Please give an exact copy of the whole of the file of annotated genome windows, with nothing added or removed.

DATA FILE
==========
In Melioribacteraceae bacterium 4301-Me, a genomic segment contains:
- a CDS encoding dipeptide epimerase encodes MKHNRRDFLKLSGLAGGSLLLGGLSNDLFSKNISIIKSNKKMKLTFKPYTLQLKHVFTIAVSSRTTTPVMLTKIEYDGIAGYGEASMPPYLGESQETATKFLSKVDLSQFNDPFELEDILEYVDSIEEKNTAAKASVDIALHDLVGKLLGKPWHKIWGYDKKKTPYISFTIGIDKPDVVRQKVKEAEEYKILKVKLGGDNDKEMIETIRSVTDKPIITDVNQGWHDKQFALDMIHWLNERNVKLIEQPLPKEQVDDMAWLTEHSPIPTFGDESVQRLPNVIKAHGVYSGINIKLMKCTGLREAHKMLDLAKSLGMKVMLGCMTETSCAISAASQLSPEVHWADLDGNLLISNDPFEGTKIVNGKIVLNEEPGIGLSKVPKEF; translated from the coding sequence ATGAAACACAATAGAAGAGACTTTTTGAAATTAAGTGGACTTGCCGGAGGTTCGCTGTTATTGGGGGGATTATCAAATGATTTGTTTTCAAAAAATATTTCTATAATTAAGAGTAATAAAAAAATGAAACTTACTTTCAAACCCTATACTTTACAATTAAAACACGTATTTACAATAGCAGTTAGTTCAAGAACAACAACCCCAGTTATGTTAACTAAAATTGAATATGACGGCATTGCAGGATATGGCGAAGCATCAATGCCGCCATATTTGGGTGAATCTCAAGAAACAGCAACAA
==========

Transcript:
In Melioribacteraceae bacterium 4301-Me, a genomic segment contains:
- a CDS encoding dipeptide epimerase encodes MKHNRRDFLKLSGLAGGSLLLGGLSNDLFSKNISIIKSNKKMKLTFKPYTLQLKHVFTIAVSSRTTTPVMLTKIEYDGIAGYGEASMPPYLGESQETATKFLSKVDLSQFNDPFELEDILEYVDSIEEKNTAAKASVDIALHDLVGKLLGKPWHKIWGYDKKKTPYISFTIGIDKPDVVRQKVKEAEEYKILKVKLGGDNDKEMIETIRSVTDKPIITDVNQGWHDKQFALDMIHWLNERNVKLIEQPLPKEQVDDMAWLTEHSPIPTFGDESVQRLPNVIKAHGVYSGINIKLMKCTGLREAHKMLDLAKSLGMKVMLGCMTETSCAISAASQLSPEVHWADLDGNLLISNDPFEGTKIVNGKIVLNEEPGIGLSKVPKEF; translated from the coding sequence ATGAAACACAATAGAAGAGACTTTTTGAAATTAAGTGGACTTGCCGGAGGTTCGCTGTTATTGGGGGGATTATCAAATGATTTGTTTTCAAAAAATATTTCTATAATTAAGAGTAATAAAAAAATGAAACTTACTTTCAAACCCTATACTTTACAATTAAAACACGTATTTACAATAGCAGTTAGTTCAAGAACAACAACCCCAGTTATGTTAACTAAAATTGAATATGACGGCATTGCAGGATATGGCGAAGCATCAATGCCGCCATATTTGGGTGAATCTCAAGAAACAGCAACAA